Lederer, DOJ Continue Sparring Match over Dicristina Impact
Attorneys for Howard Lederer and the Department of Justice continue a battle of dueling briefs in an effort to bring information before the judge presiding over Lederer’s Black Friday-related civil case.
The latest salvo comes in a second letter from Lederer counsel Elliot R. Peters to Southern District of New York federal judge Leonard B. Sand, who is judging the Lederer case. Peters’ latest communication, dated August 31, 2012, comes in response to a DOJ plea to ignore an earlier Peters letter.
At issue is the ruling a couple of weeks ago in the Eastern District of New York case United States v. Dicristina, in which federal judge Jack Weinstein threw out that case’s jury verdict of guilty, instead ruling that the IGBA (Illegal Gambling Business Act) statute under which the case was brought does not apply to poker.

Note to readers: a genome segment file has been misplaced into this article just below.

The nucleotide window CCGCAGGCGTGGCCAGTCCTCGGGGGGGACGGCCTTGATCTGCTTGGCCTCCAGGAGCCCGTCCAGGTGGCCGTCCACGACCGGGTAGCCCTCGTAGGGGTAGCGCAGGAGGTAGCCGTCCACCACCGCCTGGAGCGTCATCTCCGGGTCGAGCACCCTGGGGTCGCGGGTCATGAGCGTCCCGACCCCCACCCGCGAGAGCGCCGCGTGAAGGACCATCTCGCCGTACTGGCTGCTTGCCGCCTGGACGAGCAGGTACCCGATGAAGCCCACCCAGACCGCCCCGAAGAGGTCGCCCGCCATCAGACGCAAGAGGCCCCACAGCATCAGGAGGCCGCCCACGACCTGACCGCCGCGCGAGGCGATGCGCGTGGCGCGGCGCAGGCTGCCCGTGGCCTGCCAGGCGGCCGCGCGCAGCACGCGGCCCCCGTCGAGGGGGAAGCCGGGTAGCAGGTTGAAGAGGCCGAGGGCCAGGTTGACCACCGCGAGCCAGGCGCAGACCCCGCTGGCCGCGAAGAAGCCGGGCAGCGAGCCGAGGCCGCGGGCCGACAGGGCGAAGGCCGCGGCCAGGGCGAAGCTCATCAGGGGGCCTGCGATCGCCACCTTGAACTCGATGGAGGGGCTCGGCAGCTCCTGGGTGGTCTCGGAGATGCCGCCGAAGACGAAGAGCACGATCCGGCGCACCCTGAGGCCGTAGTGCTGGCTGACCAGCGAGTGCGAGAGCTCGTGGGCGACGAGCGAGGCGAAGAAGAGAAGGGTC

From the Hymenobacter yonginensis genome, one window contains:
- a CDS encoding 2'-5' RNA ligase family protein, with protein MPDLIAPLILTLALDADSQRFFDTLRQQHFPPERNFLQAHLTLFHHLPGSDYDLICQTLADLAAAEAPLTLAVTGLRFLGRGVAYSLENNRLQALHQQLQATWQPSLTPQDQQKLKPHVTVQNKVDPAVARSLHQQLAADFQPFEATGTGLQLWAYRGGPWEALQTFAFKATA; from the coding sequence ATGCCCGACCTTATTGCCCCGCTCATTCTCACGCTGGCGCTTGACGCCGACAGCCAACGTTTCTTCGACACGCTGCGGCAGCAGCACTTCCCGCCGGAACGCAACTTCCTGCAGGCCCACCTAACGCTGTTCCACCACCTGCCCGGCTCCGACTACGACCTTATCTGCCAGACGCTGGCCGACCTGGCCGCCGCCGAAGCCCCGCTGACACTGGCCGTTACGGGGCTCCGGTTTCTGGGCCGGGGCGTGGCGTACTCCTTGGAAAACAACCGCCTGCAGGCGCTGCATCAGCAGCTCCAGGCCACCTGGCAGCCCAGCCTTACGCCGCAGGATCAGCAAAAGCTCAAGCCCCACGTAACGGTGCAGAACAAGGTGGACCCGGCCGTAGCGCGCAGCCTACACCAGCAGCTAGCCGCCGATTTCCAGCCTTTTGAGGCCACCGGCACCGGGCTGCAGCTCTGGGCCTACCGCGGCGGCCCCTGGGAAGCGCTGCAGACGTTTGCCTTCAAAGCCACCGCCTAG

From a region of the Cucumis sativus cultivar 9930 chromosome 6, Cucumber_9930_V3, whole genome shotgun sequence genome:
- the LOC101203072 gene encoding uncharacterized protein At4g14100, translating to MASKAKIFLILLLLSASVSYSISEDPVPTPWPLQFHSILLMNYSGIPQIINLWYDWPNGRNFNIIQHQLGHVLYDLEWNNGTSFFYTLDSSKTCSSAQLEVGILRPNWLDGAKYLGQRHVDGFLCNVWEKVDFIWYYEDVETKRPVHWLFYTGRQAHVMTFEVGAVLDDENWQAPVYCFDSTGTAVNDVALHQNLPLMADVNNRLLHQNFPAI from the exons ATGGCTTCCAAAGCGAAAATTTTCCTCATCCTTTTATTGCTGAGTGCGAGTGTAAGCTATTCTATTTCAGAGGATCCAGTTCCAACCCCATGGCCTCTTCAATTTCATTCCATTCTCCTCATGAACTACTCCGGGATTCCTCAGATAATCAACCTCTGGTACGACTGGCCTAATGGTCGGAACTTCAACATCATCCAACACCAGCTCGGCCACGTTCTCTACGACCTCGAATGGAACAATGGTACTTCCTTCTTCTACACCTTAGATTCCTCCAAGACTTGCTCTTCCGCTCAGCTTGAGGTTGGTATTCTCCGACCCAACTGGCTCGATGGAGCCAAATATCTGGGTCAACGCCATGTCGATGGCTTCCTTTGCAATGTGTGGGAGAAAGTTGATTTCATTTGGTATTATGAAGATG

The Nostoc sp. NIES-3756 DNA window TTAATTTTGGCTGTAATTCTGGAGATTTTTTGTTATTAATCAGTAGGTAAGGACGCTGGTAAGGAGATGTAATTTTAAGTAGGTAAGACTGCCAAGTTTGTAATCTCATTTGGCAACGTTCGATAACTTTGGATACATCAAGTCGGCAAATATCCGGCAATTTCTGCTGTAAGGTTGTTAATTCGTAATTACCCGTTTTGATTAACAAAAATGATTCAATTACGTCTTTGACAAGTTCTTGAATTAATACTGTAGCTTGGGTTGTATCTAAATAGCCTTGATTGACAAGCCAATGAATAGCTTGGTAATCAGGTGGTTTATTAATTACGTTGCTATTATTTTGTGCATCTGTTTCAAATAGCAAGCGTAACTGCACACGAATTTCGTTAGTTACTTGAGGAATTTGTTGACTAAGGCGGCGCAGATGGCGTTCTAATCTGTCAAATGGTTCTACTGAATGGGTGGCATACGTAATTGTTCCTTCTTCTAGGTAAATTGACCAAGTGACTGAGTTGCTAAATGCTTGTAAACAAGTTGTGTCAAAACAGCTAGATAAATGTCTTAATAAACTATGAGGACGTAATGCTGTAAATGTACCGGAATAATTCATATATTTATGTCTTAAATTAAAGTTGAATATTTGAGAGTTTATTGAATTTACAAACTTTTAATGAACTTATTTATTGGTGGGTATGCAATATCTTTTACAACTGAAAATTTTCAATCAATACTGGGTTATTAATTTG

Dicristina was found not guilty by Judge Weinstein, who ruled that poker was a game of skill and therefore not subject to IGBA prosecution. However, the case is not binding upon SDNY matters, including the Lederer case, and is still subject to DOJ appeal.
In the latest court letter, Peters pleads to Judge Sand to force the DOJ prosecuting attorneys to either acknowledge whether their EDNY counterparts will appeal the Dicristina verdict, or to force consideration of the IGBA disqualification into the Lederer affair, even though those charges center more on fraud and money-laundering allegations.
Wrote Peters, “(U)nless an amended complaint abandons IGBA altogether, the issue presented in Dicristina, and raised in our original letter, will remain present, like the proverbial elephant in the room.”
Judge Sand has yet to acknowledge the dueling briefs or rule on Peters’ continuing request for a status conference to discuss the IGBA impact, even as Peters gently chided that a failure to do so would result in “the parties and Your Honor expend[ing] resources on a new round of motion practice.”